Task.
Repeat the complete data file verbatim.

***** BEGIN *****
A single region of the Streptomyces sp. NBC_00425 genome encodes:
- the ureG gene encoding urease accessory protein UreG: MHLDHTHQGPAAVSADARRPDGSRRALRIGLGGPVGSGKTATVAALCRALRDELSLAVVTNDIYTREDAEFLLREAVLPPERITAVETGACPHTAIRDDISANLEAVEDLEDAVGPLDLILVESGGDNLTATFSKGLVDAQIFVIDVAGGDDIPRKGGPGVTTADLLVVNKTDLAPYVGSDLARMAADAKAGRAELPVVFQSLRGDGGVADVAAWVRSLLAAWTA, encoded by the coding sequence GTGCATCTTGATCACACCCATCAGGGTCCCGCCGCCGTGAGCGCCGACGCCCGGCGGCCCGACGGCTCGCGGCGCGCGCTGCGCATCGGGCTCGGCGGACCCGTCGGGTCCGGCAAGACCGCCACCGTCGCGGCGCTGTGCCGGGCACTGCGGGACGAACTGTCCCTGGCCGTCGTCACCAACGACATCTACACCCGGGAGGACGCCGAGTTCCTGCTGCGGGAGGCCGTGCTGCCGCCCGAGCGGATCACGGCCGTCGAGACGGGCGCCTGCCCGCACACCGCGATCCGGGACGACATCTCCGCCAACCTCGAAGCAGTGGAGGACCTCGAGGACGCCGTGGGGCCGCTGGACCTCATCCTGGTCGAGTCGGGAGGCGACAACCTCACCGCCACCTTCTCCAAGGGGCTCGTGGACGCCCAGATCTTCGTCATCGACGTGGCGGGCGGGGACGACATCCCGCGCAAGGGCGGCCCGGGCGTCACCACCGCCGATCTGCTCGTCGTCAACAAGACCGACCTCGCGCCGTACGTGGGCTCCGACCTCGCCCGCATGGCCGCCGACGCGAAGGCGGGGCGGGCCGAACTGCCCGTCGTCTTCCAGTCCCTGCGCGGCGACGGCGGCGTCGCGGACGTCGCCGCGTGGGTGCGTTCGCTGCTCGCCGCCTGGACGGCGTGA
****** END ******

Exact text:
A single region of the Streptomyces sp. NBC_00425 genome encodes:
- the ureG gene encoding urease accessory protein UreG: MHLDHTHQGPAAVSADARRPDGSRRALRIGLGGPVGSGKTATVAALCRALRDELSLAVVTNDIYTREDAEFLLREAVLPPERITAVETGACPHTAIRDDISANLEAVEDLEDAVGPLDLILVESGGDNLTATFSKGLVDAQIFVIDVAGGDDIPRKGGPGVTTADLLVVNKTDLAPYVGSDLARMAADAKAGRAELPVVFQSLRGDGGVADVAAWVRSLLAAWTA, encoded by the coding sequence GTGCATCTTGATCACACCCATCAGGGTCCCGCCGCCGTGAGCGCCGACGCCCGGCGGCCCGACGGCTCGCGGCGCGCGCTGCGCATCGGGCTCGGCGGACCCGTCGGGTCCGGCAAGACCGCCACCGTCGCGGCGCTGTGCCGGGCACTGCGGGACGAACTGTCCCTGGCCGTCGTCACCAACGACATCTACACCCGGGAGGACGCCGAGTTCCTGCTGCGGGAGGCCGTGCTGCCGCCCGAGCGGATCACGGCCGTCGAGACGGGCGCCTGCCCGCACACCGCGATCCGGGACGACATCTCCGCCAACCTCGAAGCAGTGGAGGACCTCGAGGACGCCGTGGGGCCGCTGGACCTCATCCTGGTCGAGTCGGGAGGCGACAACCTCACCGCCACCTTCTCCAAGGGGCTCGTGGACGCCCAGATCTTCGTCATCGACGTGGCGGGCGGGGACGACATCCCGCGCAAGGGCGGCCCGGGCGTCACCACCGCCGATCTGCTCGTCGTCAACAAGACCGACCTCGCGCCGTACGTGGGCTCCGACCTCGCCCGCATGGCCGCCGACGCGAAGGCGGGGCGGGCCGAACTGCCCGTCGTCTTCCAGTCCCTGCGCGGCGACGGCGGCGTCGCGGACGTCGCCGCGTGGGTGCGTTCGCTGCTCGCCGCCTGGACGGCGTGA